- Amazon, J.P. Morgan Chase and Berkshire Hathaway announced Tuesday they are forming an independent company to address healthcare needs of their U.S. employees "free from profit-making incentives and constraints."
- The corporate giants gave scant details about the new venture in a joint press release, but said the initial focus will be technology solutions to provide their stateside employees with "high-quality and transparent healthcare at a reasonable cost."
- The healthcare industry has been anticipating Amazon to make an entrance, potentially with great disruption to the status quo. The vague intentions of the new companies leave open many avenues but also invited skepticism in early reaction.
The short statement quotes the well-known company leaders, and all three discuss rising healthcare costs, with Berkshire Hathaway CEO Warren Buffett referring to the trend as a “hungry tapeworm on the American economy.”
Amazon CEO Jeff Bezos said the companies are aware their goals carry a high degree of difficulty. “Hard as it might be, reducing healthcare’s burden on the economy while improving outcomes for employees and their families would be worth the effort,” he said. “Success is going to require talented experts, a beginner’s mind and a long-term orientation."
Although government programs are the focus of many healthcare payer policies, but about half of Americans get coverage through their employer. As Larry Levitt, senior vice president at the Kaiser Family Foundation, noted, employers are key to success in bringing down overall healthcare costs.
Who knows what this Amazon-JPM-Berkshire health care thing really is. But, if it’s the start of getting big and influential employers engaged in health care costs, it could mean something. We won’t make progress on cost control without employers. https://t.co/jacbMLf8Wt— Larry Levitt (@larry_levitt) January 30, 2018
Lack of details and vague intentions of the new company spurred wariness among some analysts that a major change in the healthcare landscape is clearly in sight. The sheer size of the companies, however, means this deal will be one to keep an eye on.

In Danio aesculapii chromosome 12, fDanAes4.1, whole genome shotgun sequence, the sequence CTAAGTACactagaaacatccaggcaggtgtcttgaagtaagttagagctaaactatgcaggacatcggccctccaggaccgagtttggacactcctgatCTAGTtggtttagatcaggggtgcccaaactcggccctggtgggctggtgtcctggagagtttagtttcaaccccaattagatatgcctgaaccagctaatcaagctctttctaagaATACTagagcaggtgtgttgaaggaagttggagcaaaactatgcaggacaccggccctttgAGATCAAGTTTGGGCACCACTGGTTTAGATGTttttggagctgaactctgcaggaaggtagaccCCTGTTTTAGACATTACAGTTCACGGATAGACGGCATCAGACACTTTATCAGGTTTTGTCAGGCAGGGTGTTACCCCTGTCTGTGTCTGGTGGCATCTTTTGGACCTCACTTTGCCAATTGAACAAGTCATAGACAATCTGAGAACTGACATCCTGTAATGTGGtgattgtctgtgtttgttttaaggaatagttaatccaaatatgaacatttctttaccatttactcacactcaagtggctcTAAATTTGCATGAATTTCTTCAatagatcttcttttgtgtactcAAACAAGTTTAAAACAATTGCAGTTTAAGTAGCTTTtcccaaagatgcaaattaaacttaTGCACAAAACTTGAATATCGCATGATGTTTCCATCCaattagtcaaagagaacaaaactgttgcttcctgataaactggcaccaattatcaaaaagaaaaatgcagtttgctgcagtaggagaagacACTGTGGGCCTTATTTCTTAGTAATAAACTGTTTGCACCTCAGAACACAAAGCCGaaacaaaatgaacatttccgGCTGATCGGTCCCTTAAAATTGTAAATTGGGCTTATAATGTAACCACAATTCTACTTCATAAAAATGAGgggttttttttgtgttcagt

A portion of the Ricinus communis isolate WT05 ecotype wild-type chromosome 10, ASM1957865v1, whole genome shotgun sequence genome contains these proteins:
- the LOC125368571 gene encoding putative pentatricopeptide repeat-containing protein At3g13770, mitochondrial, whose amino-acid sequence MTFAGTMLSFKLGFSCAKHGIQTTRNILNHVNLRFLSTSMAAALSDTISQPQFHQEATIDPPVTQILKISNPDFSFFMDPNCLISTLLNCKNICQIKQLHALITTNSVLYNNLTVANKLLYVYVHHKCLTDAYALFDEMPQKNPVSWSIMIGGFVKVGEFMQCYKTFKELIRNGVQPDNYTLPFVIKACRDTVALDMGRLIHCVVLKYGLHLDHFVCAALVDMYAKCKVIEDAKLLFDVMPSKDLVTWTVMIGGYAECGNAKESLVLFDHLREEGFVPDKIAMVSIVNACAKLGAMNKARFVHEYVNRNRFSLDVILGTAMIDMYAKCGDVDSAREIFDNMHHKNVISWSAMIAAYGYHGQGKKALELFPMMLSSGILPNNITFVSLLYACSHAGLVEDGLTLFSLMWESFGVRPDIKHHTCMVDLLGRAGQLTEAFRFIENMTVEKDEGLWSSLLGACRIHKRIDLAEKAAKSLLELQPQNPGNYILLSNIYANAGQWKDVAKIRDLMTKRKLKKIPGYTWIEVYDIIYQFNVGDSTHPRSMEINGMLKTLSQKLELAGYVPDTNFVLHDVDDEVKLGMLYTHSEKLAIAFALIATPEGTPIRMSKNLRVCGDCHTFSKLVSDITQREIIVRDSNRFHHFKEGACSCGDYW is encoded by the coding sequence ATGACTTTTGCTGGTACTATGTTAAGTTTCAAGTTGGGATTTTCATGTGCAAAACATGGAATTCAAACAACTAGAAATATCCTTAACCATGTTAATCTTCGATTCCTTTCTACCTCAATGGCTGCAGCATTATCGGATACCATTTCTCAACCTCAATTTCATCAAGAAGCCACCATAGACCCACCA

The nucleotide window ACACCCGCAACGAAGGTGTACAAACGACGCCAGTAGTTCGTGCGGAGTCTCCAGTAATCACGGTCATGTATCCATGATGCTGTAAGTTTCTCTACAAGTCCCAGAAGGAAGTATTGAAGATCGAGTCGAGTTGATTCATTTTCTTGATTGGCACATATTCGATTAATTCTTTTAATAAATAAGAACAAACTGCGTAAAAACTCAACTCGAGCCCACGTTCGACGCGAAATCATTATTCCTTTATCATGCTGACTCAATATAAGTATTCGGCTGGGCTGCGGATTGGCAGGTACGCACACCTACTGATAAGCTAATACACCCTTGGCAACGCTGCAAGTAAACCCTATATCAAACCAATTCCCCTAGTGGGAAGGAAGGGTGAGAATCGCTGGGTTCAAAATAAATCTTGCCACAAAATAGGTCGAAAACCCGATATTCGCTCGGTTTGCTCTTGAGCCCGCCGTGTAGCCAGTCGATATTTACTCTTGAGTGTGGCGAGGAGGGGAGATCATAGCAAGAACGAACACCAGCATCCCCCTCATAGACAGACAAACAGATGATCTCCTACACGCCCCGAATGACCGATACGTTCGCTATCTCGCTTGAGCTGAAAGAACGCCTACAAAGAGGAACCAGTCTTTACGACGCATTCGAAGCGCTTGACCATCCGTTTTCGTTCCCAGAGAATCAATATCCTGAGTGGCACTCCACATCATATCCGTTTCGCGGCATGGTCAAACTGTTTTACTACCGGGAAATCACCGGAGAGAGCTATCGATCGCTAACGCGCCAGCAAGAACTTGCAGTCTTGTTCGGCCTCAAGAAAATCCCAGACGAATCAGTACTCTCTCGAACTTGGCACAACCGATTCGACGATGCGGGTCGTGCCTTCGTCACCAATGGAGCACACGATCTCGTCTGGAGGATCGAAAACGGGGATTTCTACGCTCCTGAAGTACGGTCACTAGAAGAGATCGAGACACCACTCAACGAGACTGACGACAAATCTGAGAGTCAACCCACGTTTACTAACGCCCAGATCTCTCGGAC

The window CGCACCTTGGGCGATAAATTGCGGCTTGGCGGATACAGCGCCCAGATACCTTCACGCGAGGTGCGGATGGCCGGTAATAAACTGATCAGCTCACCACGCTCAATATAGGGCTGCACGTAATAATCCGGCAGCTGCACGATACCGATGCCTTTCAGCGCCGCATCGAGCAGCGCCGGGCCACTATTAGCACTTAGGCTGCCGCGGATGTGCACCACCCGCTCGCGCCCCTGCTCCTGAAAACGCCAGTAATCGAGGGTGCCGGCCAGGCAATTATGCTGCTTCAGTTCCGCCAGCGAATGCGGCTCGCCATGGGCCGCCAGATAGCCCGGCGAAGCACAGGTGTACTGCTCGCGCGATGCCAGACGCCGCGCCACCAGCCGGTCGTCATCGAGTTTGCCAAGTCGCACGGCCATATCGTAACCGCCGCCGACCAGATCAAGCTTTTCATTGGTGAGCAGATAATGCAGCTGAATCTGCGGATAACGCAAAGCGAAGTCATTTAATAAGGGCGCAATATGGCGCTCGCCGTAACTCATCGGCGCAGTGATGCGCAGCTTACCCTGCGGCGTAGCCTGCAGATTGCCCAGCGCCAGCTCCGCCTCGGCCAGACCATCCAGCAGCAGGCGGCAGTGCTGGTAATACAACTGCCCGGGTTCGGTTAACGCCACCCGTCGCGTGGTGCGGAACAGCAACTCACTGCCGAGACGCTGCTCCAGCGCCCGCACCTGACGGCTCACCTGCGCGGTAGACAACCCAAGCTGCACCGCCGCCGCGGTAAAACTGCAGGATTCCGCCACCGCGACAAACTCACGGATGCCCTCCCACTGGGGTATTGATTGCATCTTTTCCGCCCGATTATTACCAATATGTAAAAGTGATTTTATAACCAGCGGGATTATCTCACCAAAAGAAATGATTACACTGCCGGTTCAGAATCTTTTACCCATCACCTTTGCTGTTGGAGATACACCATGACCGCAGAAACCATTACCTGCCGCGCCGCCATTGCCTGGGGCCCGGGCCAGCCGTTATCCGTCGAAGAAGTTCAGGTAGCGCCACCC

Moody’s Vice President Mickey Chadha said in a statement the joint venture could be disruptive, given the new company’s resources. “However, considering the regulatory burden around every aspect of healthcare any new entrant in the space is at a huge disadvantage and companies like CVS, Walgreens, United Healthcare, Aetna and Express Scripts already have large scale which allows for better vendor and drug manufacturer contracting and the ability to serve national clients,” he said.
Amazon watchers have noted a few recent moves that indicated an interest in healthcare. Just last week, the company hired a physician who ran Iora Health’s clinics in Seattle. His role is still unknown, but he could be joining a stealth healthcare team. Amazon also recently had a job posting for a HIPAA compliance lead.
Late last year, Amazon filed with a number of state pharmaceutical regulators, but there is no clear idea of any intention to deliver medical supplies or pharmaceuticals. Amazon has also famously been shopping around for a location for its second headquarters. The list of potential sites has been narrowed to 20.
Combined, the companies have more than a million employees worldwide.